February 28, 2006

Consensus and the Spirit

My big fat dictionary lists “unanimity” as the first definition for consensus (Websters 20th Century Unabridged 2d edition). This reflects a spiritual connection between the words --- “one in soul” and “together in feeling.” It is in that “feeling” part where I think we might talk about a kind of consensus in which people feel as though they can get along with each other.

The hallmark of formal consensus — which is the Latin word for consent — then, is the lack of polarization, the lack of significant opposition to or dissent from a decision. And that, I think, is why it is fair to say that the former consensus on sexual morality no longer exists.

The emergent consensus of feeling, however, (such as it is) is represented by a moderating position in which people should be able to get along with each other. This kind of consensus is not about the hot topics themselves, but about how to deal with the hot topics. The Bishop of South Carolina spoke eloquently at GC2000 about the process of collegiality on the committee that framed GC2000.D039 even though in the end he voted against it.

After all the debate, the resolution was adopted by an overwhelming majority in the House of Bishops (119 to 19 with 4 abstentions) and by the House of Deputies (noting that the controversial final resolve on beginning to authorize liturgical same-sex blessing was narrowly defeated in the lay order, the remaining resolves were overwhelmingly adopted without resort to vote by order). Not unanimous, by any means, but clearly a common mind for all but the ten percent who simply could not go that far.

How far were they asked to go? The “emergent consensus” should be that we can agree to disagree; but at the very least, as the resolution put it, to “acknowledge that while the issues of human sexuality are not yet resolved, there are currently couples in the Body of Christ and in this Church who are living in marriage and couples in the Body of Christ and in this Church who are living in other life-long committed relationships; and that we expect such relationships will be characterized by fidelity, monogamy, mutual affection and respect, careful, honest communication, and the holy love which enables those in such relationships to see in each other the image of God...” The resolution also acknowledged that this is a departure from “the traditional teaching of the Church on human sexuality” and that some people will “in good conscience...act in contradiction with that position” but that all of us “on various sides of controversial issues have a place in the Church.” (D039) No one is going to be cast out for agreeing or disagreeing: we will get along.

So: this is the non-unanimous consensus of the Episcopal Church at this point. It offers a partial answer to the question so often posed as to the “standards of holiness” required for ordination — that the overwhelming majority of our church’s leadership believe that same-sex relationships can embody “holy love” even if they are not yet officially “blessed” by a liturgical rite. This recognition (which did not enact a reality, but expressed a feeling — a “sensus” or perception) is in part what makes possible the affirmation of the place of persons living within same-sex relationships in all orders of the church’s ministry. At this point, there is no consensus that such relationships are equivalent to marriage — but there is an “emergent consensus” that at least some of the truly moral values inherent in a good marriage may also be present in these relationships.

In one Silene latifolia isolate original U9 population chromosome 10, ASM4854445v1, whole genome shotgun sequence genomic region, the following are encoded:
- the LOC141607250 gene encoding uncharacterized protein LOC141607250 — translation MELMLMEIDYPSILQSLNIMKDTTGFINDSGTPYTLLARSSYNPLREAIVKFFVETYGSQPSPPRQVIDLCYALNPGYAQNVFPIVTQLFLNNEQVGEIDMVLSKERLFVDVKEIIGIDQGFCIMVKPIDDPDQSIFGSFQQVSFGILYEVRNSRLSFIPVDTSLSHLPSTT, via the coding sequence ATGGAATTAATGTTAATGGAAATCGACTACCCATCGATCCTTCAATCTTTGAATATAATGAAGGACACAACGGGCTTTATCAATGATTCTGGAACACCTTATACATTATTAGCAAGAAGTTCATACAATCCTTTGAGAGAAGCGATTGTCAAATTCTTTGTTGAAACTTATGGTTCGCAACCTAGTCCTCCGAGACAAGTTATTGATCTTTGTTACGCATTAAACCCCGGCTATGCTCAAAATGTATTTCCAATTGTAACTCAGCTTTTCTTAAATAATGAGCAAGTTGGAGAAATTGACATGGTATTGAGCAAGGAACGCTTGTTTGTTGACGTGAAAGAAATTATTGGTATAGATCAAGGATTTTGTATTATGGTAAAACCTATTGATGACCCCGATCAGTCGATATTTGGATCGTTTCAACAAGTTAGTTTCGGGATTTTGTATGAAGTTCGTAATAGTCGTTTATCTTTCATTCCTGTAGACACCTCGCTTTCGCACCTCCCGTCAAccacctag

It is true that about ten percent of the Episcopal Church (to judge by the bishops vote, anyway) does not accept this “emergent consensus.” We do not have unanimity on thissubject within the Episcopal Church, far less outside it. The question is, can we get along with this lack of unanimity, or must there be division?

And what of the Spirit?

A significant vocal minority does indicate a lack of consensus; but I don’t believe it tells us anything one way or the other about the Holy Spirit. Some people will not recognize the Spirit no matter how manifest it is: even on Pentecost some in the crowd dismissed the Apostles as drunkards. And there can be perfectly amicable and trusting gatherings of folks sharing a common mind — and deeply, horribly wrong! So consensus tells me nothing about rightness or wrongness, spiritual or secular.

This is one of the reasons I am not a complete fan of Gamaliel, even though following his advice is often an advisable best course. As I once remarked to Archbishop Runcie from the floor of the Trinity Institute, after he had just observed on the matter of the ordination of women, “If it is of God it will survive” — “Given that a great many things we know to be of God have not survived, and many things demonstrably not of God have flourished, is Gamaliel’s approach truly an effective way to determine the rightness or wrongness of an action?” His response, “Not always.”

And I agree. It is still a way to preserve peace, but it is no guarantee of “correctness.” However, we are called to peace, not to be correct.

At the present time it appears to me that the greatest harm to the church is not coming from NH or CA, but from the reactions thereto. People need to take a chill pill, and a bit of responsibility for their own actions and reactions. Dean Zahl has just published yet another screed seeking to put all responsibility — even for his travel expenses! — on those “unscrupulous” liberals; and stamps his feet that it “isn’t fair!” But it is specious to state that GC2003 or California “forces” this reaction — it is a matter of free choice. (Of course, as a good Calvinist, Dr Zahl might pick a bone with me about that, too!)